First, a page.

The Honorable Jonathan Phillips
Born to founder William Phillips on April 24, 1778, Jonathan Phillips graduated from Harvard college in 1818, worked in the dry-goods and hardware business, and served as a state senator. He married the daughter of founder Samuel Salisbury.
He was known for both his intelligence and his wealth, which he shared generously in imitation of his father. He was the largest benefactor in Boston of an expedition to the arctic, gave $10,000 dollars to build a music hall and another $10,000 to the Boston Public Library.
Known for his steady demeanor, he was chosen to chair a particularly heated debate on December 8, 1837 at Faneuil Hall dealing with the murder of abolitionist Elijah Lovejoy, at which his good friend William Ellery Channing and his cousin Wendell Phillips also spoke.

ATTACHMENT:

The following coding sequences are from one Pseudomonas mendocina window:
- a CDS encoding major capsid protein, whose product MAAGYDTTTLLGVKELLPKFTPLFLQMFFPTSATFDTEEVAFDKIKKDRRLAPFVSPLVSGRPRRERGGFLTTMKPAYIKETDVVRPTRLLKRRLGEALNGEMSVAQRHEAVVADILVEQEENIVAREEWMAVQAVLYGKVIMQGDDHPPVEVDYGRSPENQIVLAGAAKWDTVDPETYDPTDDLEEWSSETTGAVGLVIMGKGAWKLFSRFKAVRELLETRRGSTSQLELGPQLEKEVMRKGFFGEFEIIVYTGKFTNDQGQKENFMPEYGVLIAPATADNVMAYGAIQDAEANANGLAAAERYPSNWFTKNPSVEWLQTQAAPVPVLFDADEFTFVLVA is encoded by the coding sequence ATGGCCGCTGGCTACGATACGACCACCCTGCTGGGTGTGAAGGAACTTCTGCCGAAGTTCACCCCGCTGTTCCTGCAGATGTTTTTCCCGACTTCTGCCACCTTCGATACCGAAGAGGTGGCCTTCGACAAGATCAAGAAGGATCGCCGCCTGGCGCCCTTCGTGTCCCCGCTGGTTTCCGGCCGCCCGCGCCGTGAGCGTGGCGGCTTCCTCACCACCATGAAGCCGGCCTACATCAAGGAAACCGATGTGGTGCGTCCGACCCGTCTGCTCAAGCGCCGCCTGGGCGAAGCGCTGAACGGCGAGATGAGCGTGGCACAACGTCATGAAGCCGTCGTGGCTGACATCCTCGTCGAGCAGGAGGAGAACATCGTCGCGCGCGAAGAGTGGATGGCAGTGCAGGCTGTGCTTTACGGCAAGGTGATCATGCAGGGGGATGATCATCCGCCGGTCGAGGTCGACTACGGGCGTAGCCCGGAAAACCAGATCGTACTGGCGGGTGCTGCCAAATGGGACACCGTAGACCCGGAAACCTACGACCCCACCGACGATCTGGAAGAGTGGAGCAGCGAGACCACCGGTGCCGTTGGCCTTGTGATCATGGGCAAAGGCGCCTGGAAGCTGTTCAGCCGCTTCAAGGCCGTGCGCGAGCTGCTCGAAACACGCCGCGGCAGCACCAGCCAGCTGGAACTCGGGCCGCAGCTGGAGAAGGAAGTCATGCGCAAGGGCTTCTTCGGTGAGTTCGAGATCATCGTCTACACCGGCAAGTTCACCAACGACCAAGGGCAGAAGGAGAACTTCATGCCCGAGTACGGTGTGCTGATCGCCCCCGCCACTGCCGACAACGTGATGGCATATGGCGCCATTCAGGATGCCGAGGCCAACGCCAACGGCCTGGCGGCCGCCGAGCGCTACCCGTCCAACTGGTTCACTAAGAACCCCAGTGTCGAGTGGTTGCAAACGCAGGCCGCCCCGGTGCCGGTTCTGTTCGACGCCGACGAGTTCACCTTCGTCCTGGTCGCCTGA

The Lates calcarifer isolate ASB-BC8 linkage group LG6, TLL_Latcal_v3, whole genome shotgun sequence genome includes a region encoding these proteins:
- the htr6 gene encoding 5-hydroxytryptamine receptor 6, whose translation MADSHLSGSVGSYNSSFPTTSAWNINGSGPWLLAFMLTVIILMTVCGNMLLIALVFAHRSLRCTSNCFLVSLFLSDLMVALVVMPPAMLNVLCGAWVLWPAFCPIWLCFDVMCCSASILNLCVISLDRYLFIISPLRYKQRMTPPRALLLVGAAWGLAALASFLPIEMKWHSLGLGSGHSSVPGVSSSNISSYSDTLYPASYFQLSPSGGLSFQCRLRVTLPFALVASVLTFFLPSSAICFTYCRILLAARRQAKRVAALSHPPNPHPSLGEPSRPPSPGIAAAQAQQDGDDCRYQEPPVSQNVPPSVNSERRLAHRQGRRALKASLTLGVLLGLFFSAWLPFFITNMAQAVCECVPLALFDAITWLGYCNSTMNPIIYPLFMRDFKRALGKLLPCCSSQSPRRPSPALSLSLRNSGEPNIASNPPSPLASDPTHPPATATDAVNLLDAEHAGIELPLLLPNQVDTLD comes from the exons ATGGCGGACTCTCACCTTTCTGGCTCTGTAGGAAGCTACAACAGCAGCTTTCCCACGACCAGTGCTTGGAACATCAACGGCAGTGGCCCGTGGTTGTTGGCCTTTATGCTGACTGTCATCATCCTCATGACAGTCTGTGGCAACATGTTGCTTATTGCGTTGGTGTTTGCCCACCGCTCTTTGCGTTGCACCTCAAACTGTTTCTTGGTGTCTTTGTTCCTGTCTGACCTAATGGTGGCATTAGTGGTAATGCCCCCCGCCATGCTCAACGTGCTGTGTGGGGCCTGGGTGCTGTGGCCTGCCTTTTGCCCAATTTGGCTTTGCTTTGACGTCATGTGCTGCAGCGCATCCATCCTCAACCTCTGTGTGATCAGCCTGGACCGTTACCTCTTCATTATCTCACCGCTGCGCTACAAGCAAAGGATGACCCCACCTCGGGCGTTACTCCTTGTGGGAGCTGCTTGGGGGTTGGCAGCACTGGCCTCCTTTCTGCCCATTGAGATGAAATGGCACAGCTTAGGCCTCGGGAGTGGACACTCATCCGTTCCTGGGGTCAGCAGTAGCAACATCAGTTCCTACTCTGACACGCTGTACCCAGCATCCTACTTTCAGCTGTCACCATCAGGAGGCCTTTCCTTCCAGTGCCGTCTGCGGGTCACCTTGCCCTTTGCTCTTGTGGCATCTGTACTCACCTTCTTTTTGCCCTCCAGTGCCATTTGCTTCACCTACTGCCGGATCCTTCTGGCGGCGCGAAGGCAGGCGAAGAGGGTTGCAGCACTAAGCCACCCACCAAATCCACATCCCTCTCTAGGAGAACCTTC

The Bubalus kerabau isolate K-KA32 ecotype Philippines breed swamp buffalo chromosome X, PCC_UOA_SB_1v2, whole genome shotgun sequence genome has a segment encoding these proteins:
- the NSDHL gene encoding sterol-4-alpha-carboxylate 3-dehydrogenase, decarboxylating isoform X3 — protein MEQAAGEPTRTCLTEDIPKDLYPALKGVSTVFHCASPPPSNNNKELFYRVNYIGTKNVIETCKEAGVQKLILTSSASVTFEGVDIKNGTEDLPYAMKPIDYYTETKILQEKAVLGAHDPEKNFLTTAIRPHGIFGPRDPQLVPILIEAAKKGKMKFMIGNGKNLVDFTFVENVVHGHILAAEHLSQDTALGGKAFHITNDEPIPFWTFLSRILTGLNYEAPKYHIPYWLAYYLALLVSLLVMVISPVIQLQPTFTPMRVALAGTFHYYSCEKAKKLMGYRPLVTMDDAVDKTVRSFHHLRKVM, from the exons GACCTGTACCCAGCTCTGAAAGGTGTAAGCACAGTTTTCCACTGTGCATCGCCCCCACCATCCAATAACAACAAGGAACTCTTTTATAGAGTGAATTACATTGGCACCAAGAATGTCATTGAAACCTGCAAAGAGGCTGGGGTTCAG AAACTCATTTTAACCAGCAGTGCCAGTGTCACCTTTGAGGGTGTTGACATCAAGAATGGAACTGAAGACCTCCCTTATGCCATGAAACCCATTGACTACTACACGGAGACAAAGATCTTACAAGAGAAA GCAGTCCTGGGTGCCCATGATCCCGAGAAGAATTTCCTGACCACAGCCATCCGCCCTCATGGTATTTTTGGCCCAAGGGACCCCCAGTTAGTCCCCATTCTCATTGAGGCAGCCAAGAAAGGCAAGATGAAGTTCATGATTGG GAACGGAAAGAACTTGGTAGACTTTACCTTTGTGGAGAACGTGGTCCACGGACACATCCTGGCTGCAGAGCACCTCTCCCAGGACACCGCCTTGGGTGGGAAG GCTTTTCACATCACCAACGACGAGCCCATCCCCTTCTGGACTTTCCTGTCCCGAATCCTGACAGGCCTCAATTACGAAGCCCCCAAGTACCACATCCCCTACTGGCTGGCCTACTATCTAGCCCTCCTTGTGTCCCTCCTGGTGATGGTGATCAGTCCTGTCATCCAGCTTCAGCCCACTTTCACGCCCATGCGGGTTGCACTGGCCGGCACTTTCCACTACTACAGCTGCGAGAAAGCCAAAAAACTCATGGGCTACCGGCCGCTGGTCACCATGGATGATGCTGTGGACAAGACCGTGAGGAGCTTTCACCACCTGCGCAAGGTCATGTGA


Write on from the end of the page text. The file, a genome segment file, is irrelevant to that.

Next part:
He was part of a gathering of intellectuals called “The Friends,” and was a trustee of Massachusetts General Hospital and a member of the American Academy of Arts and Sciences. Jonathan Phillips died on July 29, 1860.
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